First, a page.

Scents in April: There may be the occasional warm day – it is possible. Warmth brings out the first scented flowers of the year, which are so welcome and so enjoyable, even if you have to get down on hands and knees in the wet grass for a sniff. A touch of warmth also brings out the bees for a much needed shot of nectar to refuel after the winter. The only scented tulip that I know of is called ‘Ballerina’, it is rather a zingy orange colour so needs to be positioned carefully away from the rash of pink flowers that are much in evidence this time of year. The poet’s naricissus, white with a tiny orange and yellow centre, planted with the ‘Ballerina’ in a sunny place – mmm – drink in the scent.
Sow to Work: Sow outdoors: potatoes, broad beans, lettuce, spinach, peas, salad onions and Tuscan black kale. Cover with fleece or cloches to keep off birds and the worst of the weather.
Prune now: Cut back buddleja as far down to the ground as you can. Mature shrubs such as hydrangea and fuchsia can be thinned and reinvigorated by taking some of the oldest shoots right back to the base. Cut down the old growth of grasses such as Miscanthus.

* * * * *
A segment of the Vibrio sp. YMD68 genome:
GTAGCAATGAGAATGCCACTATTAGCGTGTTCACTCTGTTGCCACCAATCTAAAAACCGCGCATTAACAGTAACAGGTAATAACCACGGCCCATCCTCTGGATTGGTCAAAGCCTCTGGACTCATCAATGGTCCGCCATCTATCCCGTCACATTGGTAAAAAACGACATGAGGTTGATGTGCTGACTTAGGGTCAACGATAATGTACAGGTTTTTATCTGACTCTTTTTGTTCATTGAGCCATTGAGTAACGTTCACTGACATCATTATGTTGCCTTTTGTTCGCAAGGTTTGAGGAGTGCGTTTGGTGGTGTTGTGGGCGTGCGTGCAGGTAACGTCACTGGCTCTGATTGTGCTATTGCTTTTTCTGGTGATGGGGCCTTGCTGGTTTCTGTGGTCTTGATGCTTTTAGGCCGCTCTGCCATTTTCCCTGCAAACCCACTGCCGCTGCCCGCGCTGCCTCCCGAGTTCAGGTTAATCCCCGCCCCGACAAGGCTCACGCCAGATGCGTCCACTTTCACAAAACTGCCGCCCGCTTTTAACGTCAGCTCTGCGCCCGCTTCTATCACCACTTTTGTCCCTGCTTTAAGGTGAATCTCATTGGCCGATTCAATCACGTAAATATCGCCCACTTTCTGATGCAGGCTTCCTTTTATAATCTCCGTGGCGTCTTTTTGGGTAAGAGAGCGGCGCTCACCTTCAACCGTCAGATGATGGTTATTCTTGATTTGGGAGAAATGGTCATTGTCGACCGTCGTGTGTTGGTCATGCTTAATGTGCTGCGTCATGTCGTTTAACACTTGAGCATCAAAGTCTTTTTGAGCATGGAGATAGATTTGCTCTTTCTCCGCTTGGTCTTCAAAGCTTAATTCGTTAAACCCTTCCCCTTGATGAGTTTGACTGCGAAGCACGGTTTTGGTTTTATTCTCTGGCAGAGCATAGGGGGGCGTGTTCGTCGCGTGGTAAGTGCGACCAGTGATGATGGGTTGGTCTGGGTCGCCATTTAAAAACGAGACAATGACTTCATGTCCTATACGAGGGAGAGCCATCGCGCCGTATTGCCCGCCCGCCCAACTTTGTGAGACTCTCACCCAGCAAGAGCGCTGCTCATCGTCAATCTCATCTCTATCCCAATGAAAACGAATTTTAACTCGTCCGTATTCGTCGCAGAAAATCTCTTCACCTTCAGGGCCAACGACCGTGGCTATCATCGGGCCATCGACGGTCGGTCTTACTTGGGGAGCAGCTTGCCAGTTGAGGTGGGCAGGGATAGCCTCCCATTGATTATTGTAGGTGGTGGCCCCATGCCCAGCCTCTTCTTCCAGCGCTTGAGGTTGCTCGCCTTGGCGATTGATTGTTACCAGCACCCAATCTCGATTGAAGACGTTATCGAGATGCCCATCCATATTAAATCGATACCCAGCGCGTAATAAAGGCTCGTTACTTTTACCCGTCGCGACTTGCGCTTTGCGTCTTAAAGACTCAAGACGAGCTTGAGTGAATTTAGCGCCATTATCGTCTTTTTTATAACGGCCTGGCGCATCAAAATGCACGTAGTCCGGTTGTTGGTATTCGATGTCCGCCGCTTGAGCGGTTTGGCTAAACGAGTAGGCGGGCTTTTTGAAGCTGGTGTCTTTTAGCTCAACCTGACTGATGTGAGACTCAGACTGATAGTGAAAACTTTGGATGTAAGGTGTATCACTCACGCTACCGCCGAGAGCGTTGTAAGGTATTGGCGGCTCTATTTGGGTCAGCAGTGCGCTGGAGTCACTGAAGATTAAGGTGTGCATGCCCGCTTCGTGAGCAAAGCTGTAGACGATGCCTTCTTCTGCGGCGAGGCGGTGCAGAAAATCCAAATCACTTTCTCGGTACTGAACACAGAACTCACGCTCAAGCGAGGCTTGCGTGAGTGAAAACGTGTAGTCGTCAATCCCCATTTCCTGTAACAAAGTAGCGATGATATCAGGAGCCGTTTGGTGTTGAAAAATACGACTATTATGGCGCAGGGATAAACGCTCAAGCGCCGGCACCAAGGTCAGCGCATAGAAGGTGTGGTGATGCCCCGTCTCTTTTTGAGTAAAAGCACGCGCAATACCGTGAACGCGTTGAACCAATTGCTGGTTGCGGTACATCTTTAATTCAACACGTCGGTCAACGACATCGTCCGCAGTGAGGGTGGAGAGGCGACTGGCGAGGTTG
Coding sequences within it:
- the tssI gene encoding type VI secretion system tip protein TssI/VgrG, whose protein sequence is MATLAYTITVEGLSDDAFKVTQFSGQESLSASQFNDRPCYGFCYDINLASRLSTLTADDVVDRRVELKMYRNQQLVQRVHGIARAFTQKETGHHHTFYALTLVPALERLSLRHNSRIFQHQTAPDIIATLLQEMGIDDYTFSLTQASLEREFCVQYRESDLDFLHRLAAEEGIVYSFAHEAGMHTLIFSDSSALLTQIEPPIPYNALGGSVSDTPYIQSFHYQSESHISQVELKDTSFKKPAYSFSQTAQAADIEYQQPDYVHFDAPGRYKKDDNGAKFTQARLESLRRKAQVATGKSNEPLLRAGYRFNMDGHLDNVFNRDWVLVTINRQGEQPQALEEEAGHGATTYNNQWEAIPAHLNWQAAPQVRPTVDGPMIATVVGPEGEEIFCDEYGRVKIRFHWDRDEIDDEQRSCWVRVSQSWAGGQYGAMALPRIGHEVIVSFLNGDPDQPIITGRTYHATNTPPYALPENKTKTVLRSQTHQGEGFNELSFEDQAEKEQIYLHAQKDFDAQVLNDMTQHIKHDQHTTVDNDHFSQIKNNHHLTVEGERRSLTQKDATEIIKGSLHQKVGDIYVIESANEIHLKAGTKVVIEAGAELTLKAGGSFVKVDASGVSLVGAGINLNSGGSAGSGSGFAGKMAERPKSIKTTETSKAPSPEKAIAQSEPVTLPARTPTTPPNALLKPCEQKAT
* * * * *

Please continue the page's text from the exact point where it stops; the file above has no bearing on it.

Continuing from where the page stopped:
Divide and multiply: Large clumps of some late summer flowering perennials like asters, japanese anemones and sedums can be dug up and divided to make new plants.
Constant Weeding: as the soil warms, the weeds will germinate. Now is the time to keep ahead of them, the bigger they grow the harder work it is to get rid. As always, mulch after weeding.
Veg out: Spring brings overwintering vegetables into new growth. Broccoli should be ready for harvest, along with spinach and chard. Pull them out to clear the ground as soon as they go to seed.
Spring cleaning: The sun shows how dirty and mouldy the greenhouse glass is. Time for a wash and brush up before planting out tomato seedlings.
Hold back: There is still a likelihood of frost so don’t put out any tender plants yet.